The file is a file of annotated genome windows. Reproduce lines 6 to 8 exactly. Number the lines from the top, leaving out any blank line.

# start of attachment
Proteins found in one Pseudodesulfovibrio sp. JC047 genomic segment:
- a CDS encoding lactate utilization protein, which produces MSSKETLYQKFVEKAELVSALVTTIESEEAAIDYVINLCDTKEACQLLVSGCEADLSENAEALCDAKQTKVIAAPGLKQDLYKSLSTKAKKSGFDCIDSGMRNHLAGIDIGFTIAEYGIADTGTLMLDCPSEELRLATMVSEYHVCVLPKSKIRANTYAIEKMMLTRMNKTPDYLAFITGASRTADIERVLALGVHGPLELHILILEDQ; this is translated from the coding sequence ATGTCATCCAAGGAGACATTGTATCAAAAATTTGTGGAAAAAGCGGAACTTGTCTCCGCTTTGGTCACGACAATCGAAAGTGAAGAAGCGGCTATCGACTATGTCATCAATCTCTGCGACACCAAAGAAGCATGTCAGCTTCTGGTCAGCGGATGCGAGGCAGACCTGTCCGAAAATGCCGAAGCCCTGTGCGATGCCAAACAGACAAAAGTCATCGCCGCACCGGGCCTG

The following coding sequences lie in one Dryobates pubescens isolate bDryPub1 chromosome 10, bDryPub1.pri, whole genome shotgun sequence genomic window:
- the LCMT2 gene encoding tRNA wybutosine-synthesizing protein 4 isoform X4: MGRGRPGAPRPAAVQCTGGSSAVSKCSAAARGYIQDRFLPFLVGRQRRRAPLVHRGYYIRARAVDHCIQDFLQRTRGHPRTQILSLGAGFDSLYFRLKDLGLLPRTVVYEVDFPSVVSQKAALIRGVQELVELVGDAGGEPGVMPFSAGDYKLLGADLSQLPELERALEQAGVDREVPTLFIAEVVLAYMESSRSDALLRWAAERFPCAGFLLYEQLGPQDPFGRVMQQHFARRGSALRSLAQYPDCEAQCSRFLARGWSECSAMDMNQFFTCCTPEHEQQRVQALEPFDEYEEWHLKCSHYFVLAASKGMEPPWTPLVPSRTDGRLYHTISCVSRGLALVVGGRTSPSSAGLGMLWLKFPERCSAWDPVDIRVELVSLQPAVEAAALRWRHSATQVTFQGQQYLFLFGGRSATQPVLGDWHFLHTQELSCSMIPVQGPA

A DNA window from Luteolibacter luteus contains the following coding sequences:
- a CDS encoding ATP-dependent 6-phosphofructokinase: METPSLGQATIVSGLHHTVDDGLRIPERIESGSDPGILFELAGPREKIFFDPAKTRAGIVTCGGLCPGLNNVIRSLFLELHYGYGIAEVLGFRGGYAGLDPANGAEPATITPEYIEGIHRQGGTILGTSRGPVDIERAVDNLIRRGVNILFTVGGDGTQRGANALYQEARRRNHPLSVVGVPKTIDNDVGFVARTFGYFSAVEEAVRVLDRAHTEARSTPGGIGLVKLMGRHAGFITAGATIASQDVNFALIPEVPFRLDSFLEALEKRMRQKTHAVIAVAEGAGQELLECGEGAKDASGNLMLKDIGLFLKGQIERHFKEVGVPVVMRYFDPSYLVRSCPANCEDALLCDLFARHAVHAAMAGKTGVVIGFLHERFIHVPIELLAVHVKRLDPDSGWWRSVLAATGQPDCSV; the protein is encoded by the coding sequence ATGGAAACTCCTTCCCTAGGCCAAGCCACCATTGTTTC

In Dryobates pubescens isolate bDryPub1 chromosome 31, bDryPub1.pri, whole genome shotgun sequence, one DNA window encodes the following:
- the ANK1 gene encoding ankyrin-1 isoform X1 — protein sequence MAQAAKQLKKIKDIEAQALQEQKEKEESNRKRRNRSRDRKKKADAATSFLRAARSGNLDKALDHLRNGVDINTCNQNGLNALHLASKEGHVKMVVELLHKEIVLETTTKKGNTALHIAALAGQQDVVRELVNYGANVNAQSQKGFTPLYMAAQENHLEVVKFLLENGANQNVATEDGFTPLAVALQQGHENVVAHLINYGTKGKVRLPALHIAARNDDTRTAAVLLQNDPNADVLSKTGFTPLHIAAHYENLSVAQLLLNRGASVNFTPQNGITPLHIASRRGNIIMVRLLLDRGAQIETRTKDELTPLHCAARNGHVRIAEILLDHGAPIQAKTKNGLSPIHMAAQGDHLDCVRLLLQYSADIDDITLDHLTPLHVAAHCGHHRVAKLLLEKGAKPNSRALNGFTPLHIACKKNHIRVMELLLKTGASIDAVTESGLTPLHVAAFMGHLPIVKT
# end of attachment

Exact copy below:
- a CDS encoding ATP-dependent 6-phosphofructokinase: METPSLGQATIVSGLHHTVDDGLRIPERIESGSDPGILFELAGPREKIFFDPAKTRAGIVTCGGLCPGLNNVIRSLFLELHYGYGIAEVLGFRGGYAGLDPANGAEPATITPEYIEGIHRQGGTILGTSRGPVDIERAVDNLIRRGVNILFTVGGDGTQRGANALYQEARRRNHPLSVVGVPKTIDNDVGFVARTFGYFSAVEEAVRVLDRAHTEARSTPGGIGLVKLMGRHAGFITAGATIASQDVNFALIPEVPFRLDSFLEALEKRMRQKTHAVIAVAEGAGQELLECGEGAKDASGNLMLKDIGLFLKGQIERHFKEVGVPVVMRYFDPSYLVRSCPANCEDALLCDLFARHAVHAAMAGKTGVVIGFLHERFIHVPIELLAVHVKRLDPDSGWWRSVLAATGQPDCSV; the protein is encoded by the coding sequence ATGGAAACTCCTTCCCTAGGCCAAGCCACCATTGTTTC

In Dryobates pubescens isolate bDryPub1 chromosome 31, bDryPub1.pri, whole genome shotgun sequence, one DNA window encodes the following:
- the ANK1 gene encoding ankyrin-1 isoform X1 — protein sequence MAQAAKQLKKIKDIEAQALQEQKEKEESNRKRRNRSRDRKKKADAATSFLRAARSGNLDKALDHLRNGVDINTCNQNGLNALHLASKEGHVKMVVELLHKEIVLETTTKKGNTALHIAALAGQQDVVRELVNYGANVNAQSQKGFTPLYMAAQENHLEVVKFLLENGANQNVATEDGFTPLAVALQQGHENVVAHLINYGTKGKVRLPALHIAARNDDTRTAAVLLQNDPNADVLSKTGFTPLHIAAHYENLSVAQLLLNRGASVNFTPQNGITPLHIASRRGNIIMVRLLLDRGAQIETRTKDELTPLHCAARNGHVRIAEILLDHGAPIQAKTKNGLSPIHMAAQGDHLDCVRLLLQYSADIDDITLDHLTPLHVAAHCGHHRVAKLLLEKGAKPNSRALNGFTPLHIACKKNHIRVMELLLKTGASIDAVTESGLTPLHVAAFMGHLPIVKT